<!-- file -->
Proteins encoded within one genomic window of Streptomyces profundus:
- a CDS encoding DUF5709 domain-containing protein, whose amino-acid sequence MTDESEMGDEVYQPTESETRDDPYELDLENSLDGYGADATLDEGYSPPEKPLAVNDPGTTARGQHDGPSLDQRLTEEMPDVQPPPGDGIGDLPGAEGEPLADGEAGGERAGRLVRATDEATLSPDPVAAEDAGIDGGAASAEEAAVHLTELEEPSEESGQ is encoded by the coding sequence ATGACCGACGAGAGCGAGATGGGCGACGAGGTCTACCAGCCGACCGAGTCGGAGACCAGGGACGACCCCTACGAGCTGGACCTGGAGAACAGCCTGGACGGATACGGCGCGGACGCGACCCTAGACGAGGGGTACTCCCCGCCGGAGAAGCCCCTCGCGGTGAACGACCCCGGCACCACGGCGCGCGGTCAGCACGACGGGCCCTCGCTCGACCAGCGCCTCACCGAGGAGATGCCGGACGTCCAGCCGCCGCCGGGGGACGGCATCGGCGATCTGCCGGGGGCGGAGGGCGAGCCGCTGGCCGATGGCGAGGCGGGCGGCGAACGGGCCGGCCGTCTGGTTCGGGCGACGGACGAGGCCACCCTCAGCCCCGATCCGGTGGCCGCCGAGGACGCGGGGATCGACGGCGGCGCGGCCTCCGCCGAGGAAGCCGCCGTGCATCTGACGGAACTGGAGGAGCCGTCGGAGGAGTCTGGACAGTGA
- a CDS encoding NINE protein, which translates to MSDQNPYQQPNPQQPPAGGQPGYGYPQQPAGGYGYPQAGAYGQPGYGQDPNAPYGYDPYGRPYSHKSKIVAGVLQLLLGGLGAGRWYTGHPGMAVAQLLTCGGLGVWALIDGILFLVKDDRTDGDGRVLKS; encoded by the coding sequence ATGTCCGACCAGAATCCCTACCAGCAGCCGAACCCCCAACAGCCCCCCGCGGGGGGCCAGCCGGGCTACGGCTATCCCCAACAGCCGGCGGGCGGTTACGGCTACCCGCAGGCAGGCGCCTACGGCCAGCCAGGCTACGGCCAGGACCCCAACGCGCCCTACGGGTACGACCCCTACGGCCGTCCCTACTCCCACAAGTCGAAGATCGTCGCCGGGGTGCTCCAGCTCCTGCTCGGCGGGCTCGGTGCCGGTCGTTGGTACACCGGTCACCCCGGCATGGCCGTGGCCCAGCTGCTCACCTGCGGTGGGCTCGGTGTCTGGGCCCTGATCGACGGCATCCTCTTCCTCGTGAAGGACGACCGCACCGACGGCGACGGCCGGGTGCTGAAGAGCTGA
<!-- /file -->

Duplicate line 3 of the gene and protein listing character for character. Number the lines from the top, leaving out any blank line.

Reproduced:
- a CDS encoding NINE protein, which translates to MSDQNPYQQPNPQQPPAGGQPGYGYPQQPAGGYGYPQAGAYGQPGYGQDPNAPYGYDPYGRPYSHKSKIVAGVLQLLLGGLGAGRWYTGHPGMAVAQLLTCGGLGVWALIDGILFLVKDDRTDGDGRVLKS; encoded by the coding sequence ATGTCCGACCAGAATCCCTACCAGCAGCCGAACCCCCAACAGCCCCCCGCGGGGGGCCAGCCGGGCTACGGCTATCCCCAACAGCCGGCGGGCGGTTACGGCTACCCGCAGGCAGGCGCCTACGGCCAGCCAGGCTACGGCCAGGACCCCAACGCGCCCTACGGGTACGACCCCTACGGCCGTCCCTACTCCCACAAGTCGAAGATCGTCGCCGGGGTGCTCCAGCTCCTGCTCGGCGGGCTCGGTGCCGGTCGTTGGTACACCGGTCACCCCGGCATGGCCGTGGCCCAGCTGCTCACCTGCGGTGGGCTCGGTGTCTGGGCCCTGATCGACGGCATCCTCTTCCTCGTGAAGGACGACCGCACCGACGGCGACGGCCGGGTGCTGAAGAGCTGA